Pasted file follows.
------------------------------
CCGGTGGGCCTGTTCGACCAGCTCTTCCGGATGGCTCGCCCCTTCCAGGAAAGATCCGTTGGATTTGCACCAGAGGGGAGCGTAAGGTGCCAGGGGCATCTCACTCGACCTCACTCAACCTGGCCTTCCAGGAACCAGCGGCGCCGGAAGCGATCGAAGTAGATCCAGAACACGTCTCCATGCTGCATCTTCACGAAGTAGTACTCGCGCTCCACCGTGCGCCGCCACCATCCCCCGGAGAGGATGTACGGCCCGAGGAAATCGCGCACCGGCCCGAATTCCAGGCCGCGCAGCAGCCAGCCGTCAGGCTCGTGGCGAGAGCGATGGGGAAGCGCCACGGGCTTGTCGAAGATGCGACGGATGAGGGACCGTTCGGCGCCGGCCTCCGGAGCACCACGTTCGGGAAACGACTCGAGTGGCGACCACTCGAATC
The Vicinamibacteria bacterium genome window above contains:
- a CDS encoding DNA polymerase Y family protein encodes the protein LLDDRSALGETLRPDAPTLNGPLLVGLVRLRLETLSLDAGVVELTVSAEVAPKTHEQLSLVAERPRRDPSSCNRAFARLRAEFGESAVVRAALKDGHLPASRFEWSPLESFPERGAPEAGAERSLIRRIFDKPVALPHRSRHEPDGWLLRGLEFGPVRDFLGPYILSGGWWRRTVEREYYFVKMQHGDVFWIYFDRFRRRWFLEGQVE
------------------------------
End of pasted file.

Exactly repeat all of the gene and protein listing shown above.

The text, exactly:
CCGGTGGGCCTGTTCGACCAGCTCTTCCGGATGGCTCGCCCCTTCCAGGAAAGATCCGTTGGATTTGCACCAGAGGGGAGCGTAAGGTGCCAGGGGCATCTCACTCGACCTCACTCAACCTGGCCTTCCAGGAACCAGCGGCGCCGGAAGCGATCGAAGTAGATCCAGAACACGTCTCCATGCTGCATCTTCACGAAGTAGTACTCGCGCTCCACCGTGCGCCGCCACCATCCCCCGGAGAGGATGTACGGCCCGAGGAAATCGCGCACCGGCCCGAATTCCAGGCCGCGCAGCAGCCAGCCGTCAGGCTCGTGGCGAGAGCGATGGGGAAGCGCCACGGGCTTGTCGAAGATGCGACGGATGAGGGACCGTTCGGCGCCGGCCTCCGGAGCACCACGTTCGGGAAACGACTCGAGTGGCGACCACTCGAATC
The Vicinamibacteria bacterium genome window above contains:
- a CDS encoding DNA polymerase Y family protein encodes the protein LLDDRSALGETLRPDAPTLNGPLLVGLVRLRLETLSLDAGVVELTVSAEVAPKTHEQLSLVAERPRRDPSSCNRAFARLRAEFGESAVVRAALKDGHLPASRFEWSPLESFPERGAPEAGAERSLIRRIFDKPVALPHRSRHEPDGWLLRGLEFGPVRDFLGPYILSGGWWRRTVEREYYFVKMQHGDVFWIYFDRFRRRWFLEGQVE